ITC sees the next wave of value creation happening in its FMCG business, but industry isn’t particularly gung-ho. Though its consumer business showed promise in initial years, it has not lived up to it. Apart from atta and a few categories in snacks, it doesn’t have market leadership in most other segments. In the Rs 40,000 crore branded biscuits market, while Britannia and Parle have 30 per cent and 27 per cent market shares, respectively, ITC is a distant number three at 11 per cent.

“There is lack of clarity on what they are trying to build. They are doing many things. The turnover is growing but there is no clarity on what winning means in terms of market share and profitability,” says a former CEO of a leading FMCG major. He says operating margins of the non-cigarette FMCG business have been in the region of 6 per cent, as opposed to HUL’s around 22 per cent.

Though FMCG has been a star performer in FY21, with Savlon growing 13.9 times and Nimyle 4.5 times, experts say most recent launches have been Covid-centric and one isn’t sure if the performance will last in the longer term.

Be it food or personal care, ITC has been a late entrant in most categories. “ITC has done better in food than in personal care,” says Roy of Edelweiss. “They should exit soaps and shampoos, as they don’t have a right to win there. It is completely dominated by large MNCs who have been around much longer. They have created strong brands and have access to global R&D, which is a huge advantage. ITC, on the contrary, is a strong No. 2 only in deodorants, and that’s not a segment where margins are high,” he adds.

Roy says FMCG EBITDA margins, despite improvement by 180 basis points, are still way behind the likes of HUL. This raises the question if the company should focus on fewer categories and brands instead of adopting a carpet-bombing strategy? The company, after all, is in 14 food segments. Its FMCG portfolio has 25 brands. It has forayed into chocolates, which is dominated by Mondelez (with over 50 per cent market share) and has, therefore, had no choice but to operate in the luxury segment, which is highly niche. “ITC has invested heavily in attempting to innovate, but product innovation has not made too much of a dent on consumer mind-space,” says Raghu Vishwanath, MD of brand valuation company Vertebrand. Vishawanth believes that stock prices are as much a function of perception as profit. “People need to believe in long-term equity and sustainability of the brands, irrespective of the financial muscle of the organisation.”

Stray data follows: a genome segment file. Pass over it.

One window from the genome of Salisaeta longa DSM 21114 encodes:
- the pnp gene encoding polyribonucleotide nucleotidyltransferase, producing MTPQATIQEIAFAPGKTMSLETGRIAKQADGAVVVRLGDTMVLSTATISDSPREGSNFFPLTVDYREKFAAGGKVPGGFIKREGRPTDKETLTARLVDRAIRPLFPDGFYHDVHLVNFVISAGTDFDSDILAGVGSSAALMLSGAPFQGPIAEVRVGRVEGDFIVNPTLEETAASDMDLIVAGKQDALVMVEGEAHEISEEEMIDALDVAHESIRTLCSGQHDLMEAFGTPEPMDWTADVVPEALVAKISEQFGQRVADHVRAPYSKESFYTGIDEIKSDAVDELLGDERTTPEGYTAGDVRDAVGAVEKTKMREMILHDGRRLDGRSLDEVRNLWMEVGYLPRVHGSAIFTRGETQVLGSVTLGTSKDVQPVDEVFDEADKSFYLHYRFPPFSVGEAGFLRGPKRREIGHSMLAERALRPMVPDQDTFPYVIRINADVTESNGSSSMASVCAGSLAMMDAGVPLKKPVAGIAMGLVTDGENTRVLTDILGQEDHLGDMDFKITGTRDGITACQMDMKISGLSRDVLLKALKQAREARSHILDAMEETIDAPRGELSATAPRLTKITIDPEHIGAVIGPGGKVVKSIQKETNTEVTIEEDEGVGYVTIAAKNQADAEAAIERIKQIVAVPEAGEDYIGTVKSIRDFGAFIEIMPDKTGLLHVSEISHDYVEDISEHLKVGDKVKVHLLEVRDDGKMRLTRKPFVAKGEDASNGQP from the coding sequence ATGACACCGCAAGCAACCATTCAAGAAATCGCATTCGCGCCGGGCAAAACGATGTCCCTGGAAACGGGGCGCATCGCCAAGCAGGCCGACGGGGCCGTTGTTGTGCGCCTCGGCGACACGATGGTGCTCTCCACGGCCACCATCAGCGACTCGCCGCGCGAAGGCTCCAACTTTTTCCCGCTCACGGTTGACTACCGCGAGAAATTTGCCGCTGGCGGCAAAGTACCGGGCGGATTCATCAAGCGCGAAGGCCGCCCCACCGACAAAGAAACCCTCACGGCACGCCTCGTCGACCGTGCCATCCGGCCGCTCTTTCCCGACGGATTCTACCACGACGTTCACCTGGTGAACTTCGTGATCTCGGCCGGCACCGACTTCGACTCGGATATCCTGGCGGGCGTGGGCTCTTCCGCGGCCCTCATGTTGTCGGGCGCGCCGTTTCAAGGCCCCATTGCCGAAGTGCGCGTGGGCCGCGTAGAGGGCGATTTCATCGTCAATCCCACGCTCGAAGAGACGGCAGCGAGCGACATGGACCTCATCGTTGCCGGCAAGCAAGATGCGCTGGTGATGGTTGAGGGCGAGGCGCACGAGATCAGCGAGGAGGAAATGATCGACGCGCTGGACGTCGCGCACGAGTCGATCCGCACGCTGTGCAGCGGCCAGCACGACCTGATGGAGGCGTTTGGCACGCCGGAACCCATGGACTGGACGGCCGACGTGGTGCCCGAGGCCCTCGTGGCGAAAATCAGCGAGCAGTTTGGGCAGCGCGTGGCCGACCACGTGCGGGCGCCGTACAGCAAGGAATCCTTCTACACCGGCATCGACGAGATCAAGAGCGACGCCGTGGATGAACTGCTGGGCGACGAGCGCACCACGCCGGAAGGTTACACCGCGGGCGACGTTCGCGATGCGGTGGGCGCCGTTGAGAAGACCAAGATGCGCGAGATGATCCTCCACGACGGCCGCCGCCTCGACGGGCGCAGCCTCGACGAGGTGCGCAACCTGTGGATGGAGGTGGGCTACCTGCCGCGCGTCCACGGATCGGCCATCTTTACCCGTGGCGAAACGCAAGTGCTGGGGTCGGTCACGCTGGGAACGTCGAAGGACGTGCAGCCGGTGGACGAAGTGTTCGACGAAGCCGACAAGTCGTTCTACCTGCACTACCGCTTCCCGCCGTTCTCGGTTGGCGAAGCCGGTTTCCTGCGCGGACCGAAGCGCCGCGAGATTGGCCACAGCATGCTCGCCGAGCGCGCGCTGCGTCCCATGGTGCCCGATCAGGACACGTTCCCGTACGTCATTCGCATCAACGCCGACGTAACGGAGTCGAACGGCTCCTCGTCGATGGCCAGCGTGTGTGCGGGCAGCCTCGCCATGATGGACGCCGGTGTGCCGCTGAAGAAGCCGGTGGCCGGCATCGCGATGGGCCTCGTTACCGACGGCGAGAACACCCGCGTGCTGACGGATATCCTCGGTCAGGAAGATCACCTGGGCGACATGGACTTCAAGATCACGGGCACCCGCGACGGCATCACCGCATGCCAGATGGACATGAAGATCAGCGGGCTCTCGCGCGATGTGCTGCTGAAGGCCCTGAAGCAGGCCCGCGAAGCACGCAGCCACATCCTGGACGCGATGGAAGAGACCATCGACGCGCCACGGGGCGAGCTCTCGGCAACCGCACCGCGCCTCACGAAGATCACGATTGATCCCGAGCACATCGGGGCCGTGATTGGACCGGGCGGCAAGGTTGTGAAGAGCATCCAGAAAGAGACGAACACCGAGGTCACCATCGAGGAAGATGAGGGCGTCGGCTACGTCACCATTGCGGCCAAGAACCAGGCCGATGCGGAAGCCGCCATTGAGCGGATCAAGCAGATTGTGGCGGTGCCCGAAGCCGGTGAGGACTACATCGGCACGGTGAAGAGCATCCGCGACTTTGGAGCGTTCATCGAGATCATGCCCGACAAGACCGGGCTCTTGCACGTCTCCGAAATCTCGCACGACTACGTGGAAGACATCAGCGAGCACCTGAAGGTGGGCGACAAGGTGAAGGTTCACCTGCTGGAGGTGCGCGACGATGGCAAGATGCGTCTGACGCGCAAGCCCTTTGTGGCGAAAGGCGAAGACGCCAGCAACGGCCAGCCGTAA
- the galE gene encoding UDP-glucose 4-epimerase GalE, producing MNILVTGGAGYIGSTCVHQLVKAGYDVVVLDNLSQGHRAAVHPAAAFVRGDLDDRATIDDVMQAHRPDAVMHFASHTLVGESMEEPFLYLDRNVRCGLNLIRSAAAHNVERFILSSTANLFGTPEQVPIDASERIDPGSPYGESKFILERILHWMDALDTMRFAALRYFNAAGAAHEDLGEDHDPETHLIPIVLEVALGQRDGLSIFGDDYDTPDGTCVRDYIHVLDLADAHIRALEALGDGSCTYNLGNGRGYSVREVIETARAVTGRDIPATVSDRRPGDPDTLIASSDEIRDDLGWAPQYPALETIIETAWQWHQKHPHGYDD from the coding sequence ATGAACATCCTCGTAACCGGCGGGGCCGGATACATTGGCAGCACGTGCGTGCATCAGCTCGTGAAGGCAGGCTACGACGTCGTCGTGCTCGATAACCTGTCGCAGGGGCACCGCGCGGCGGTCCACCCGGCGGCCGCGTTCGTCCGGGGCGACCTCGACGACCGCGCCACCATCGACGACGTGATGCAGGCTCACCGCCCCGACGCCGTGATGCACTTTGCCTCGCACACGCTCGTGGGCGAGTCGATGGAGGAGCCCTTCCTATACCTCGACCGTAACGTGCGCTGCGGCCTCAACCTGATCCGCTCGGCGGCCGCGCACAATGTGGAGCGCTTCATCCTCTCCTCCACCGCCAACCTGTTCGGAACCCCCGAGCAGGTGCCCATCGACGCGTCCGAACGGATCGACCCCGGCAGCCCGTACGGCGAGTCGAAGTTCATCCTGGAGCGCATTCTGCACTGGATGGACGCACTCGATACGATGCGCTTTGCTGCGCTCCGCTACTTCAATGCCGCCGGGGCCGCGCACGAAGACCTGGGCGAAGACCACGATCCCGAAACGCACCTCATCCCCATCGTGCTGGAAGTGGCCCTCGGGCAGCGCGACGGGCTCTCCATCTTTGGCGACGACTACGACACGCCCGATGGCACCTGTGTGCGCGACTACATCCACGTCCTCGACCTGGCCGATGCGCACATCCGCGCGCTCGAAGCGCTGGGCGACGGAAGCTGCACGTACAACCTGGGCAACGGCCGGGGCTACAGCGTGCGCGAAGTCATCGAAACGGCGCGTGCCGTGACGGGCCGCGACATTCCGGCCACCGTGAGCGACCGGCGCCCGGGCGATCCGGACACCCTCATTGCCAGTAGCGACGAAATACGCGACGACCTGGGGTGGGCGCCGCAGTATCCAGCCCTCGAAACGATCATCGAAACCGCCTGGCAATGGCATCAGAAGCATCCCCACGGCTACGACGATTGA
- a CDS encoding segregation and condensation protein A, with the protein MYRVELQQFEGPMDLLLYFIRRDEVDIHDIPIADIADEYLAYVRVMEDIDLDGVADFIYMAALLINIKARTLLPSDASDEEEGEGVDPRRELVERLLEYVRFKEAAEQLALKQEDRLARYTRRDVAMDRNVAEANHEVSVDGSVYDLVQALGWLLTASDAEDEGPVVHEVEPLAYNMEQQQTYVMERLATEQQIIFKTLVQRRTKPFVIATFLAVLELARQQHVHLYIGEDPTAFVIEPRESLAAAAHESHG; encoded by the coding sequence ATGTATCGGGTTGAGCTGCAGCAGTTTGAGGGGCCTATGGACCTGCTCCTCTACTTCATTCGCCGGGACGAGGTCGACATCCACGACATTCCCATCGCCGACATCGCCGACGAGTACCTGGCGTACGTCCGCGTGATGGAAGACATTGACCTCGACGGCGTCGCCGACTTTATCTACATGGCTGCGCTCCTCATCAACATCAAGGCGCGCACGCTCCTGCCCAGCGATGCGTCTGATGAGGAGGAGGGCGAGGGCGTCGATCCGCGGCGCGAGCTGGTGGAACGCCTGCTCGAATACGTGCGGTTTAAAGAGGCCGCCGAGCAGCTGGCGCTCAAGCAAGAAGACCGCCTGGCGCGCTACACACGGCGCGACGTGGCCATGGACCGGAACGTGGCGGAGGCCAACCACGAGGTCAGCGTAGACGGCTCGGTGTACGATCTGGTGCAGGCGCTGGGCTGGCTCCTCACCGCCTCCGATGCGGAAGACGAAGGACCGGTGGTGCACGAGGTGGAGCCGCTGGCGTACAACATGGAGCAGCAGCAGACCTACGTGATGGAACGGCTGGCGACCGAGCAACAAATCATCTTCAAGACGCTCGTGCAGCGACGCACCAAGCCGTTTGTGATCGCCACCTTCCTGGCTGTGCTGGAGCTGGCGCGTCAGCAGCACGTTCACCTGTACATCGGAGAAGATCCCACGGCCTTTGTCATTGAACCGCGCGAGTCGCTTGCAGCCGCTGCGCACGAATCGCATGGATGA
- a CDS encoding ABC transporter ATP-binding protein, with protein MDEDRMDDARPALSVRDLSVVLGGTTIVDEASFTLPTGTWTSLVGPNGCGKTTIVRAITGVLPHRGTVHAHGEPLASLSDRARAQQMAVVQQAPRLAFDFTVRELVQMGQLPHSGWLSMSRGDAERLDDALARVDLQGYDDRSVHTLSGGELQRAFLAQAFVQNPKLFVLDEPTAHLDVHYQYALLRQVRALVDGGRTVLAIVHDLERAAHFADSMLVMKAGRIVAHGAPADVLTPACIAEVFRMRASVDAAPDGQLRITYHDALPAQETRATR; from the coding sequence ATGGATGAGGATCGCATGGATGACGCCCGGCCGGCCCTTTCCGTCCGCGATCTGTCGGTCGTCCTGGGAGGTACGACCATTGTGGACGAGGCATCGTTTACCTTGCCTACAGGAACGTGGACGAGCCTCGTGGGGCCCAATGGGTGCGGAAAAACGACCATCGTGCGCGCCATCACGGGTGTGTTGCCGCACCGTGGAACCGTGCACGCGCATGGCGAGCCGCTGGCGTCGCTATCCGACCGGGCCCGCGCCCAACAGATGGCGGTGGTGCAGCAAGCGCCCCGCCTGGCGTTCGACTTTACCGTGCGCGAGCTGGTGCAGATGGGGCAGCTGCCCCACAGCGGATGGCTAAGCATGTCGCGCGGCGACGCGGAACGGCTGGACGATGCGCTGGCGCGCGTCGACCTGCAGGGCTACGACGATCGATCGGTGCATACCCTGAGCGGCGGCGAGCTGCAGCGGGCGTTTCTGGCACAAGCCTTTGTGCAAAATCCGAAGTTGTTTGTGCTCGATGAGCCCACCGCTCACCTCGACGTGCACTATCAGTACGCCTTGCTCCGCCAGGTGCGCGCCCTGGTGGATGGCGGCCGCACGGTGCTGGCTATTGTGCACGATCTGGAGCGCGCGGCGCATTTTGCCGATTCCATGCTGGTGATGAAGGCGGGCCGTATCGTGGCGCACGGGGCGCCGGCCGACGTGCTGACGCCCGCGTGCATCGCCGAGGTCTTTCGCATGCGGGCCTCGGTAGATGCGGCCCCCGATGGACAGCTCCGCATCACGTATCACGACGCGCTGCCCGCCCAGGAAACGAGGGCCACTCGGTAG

A senior stock market analyst says the debate on margins, profitability and scale has put ITC in a chicken-and-egg situation. “Deveshwar’s target was to have Rs 1 lakh crore of sales by 2030. With its existing core, ITC can’t achieve that number. In order to get scale, they have to be much more diversified and that’s going to impact margins. So, they can either focus on scale or profitability.”

FMCG Strategy

The ITC management isn’t concerned that it’s not leading in categories where it operates. Nor does it consider a presence in multiple categories a bad idea. “We are creating a new core for the future with innovative offerings in various stages of development. Some of them are being scaled up, some of them are being piloted or incubated. The idea is not necessarily to scale up every category at the same time. We will progressively scale up as we validate the concept or business model in select markets,” says Puri. One example of ITC exiting a non-performing business is lifestyle retail. Industry believes it was a smart move. “There is absolutely no right to win for any FMCG company in retail. ITC should take similar decisions in businesses such as personal care, which is not working for them. That money and management focus can be put into interesting and scalable opportunities,” says a senior analyst of a Mumbai-based brokerage.